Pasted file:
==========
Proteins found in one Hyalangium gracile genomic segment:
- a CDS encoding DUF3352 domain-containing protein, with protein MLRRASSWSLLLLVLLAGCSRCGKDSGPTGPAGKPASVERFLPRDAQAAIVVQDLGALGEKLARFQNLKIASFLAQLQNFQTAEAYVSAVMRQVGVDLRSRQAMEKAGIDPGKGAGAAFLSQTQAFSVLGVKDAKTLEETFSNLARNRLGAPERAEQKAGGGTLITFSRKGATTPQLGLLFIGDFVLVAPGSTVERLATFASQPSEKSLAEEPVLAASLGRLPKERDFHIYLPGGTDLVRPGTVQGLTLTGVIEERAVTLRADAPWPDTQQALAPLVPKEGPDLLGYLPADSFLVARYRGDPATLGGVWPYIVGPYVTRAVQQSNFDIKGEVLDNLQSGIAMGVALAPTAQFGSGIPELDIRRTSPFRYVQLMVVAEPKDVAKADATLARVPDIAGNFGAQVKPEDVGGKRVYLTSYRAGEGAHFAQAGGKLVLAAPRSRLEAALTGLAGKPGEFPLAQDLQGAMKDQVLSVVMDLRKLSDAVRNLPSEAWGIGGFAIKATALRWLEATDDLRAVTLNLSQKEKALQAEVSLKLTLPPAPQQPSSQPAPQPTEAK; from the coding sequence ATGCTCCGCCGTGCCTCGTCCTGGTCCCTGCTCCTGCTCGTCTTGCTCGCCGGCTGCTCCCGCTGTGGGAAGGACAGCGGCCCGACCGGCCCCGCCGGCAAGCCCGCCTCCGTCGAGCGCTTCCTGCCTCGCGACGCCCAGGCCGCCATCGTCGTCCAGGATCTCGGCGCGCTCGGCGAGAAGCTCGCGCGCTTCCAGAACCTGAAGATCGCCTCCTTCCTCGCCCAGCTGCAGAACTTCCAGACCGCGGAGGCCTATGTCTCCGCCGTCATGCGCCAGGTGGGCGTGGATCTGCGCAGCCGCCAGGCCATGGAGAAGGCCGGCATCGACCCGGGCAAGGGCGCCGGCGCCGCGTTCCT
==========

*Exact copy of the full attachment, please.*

Proteins found in one Hyalangium gracile genomic segment:
- a CDS encoding DUF3352 domain-containing protein, with protein MLRRASSWSLLLLVLLAGCSRCGKDSGPTGPAGKPASVERFLPRDAQAAIVVQDLGALGEKLARFQNLKIASFLAQLQNFQTAEAYVSAVMRQVGVDLRSRQAMEKAGIDPGKGAGAAFLSQTQAFSVLGVKDAKTLEETFSNLARNRLGAPERAEQKAGGGTLITFSRKGATTPQLGLLFIGDFVLVAPGSTVERLATFASQPSEKSLAEEPVLAASLGRLPKERDFHIYLPGGTDLVRPGTVQGLTLTGVIEERAVTLRADAPWPDTQQALAPLVPKEGPDLLGYLPADSFLVARYRGDPATLGGVWPYIVGPYVTRAVQQSNFDIKGEVLDNLQSGIAMGVALAPTAQFGSGIPELDIRRTSPFRYVQLMVVAEPKDVAKADATLARVPDIAGNFGAQVKPEDVGGKRVYLTSYRAGEGAHFAQAGGKLVLAAPRSRLEAALTGLAGKPGEFPLAQDLQGAMKDQVLSVVMDLRKLSDAVRNLPSEAWGIGGFAIKATALRWLEATDDLRAVTLNLSQKEKALQAEVSLKLTLPPAPQQPSSQPAPQPTEAK; from the coding sequence ATGCTCCGCCGTGCCTCGTCCTGGTCCCTGCTCCTGCTCGTCTTGCTCGCCGGCTGCTCCCGCTGTGGGAAGGACAGCGGCCCGACCGGCCCCGCCGGCAAGCCCGCCTCCGTCGAGCGCTTCCTGCCTCGCGACGCCCAGGCCGCCATCGTCGTCCAGGATCTCGGCGCGCTCGGCGAGAAGCTCGCGCGCTTCCAGAACCTGAAGATCGCCTCCTTCCTCGCCCAGCTGCAGAACTTCCAGACCGCGGAGGCCTATGTCTCCGCCGTCATGCGCCAGGTGGGCGTGGATCTGCGCAGCCGCCAGGCCATGGAGAAGGCCGGCATCGACCCGGGCAAGGGCGCCGGCGCCGCGTTCCT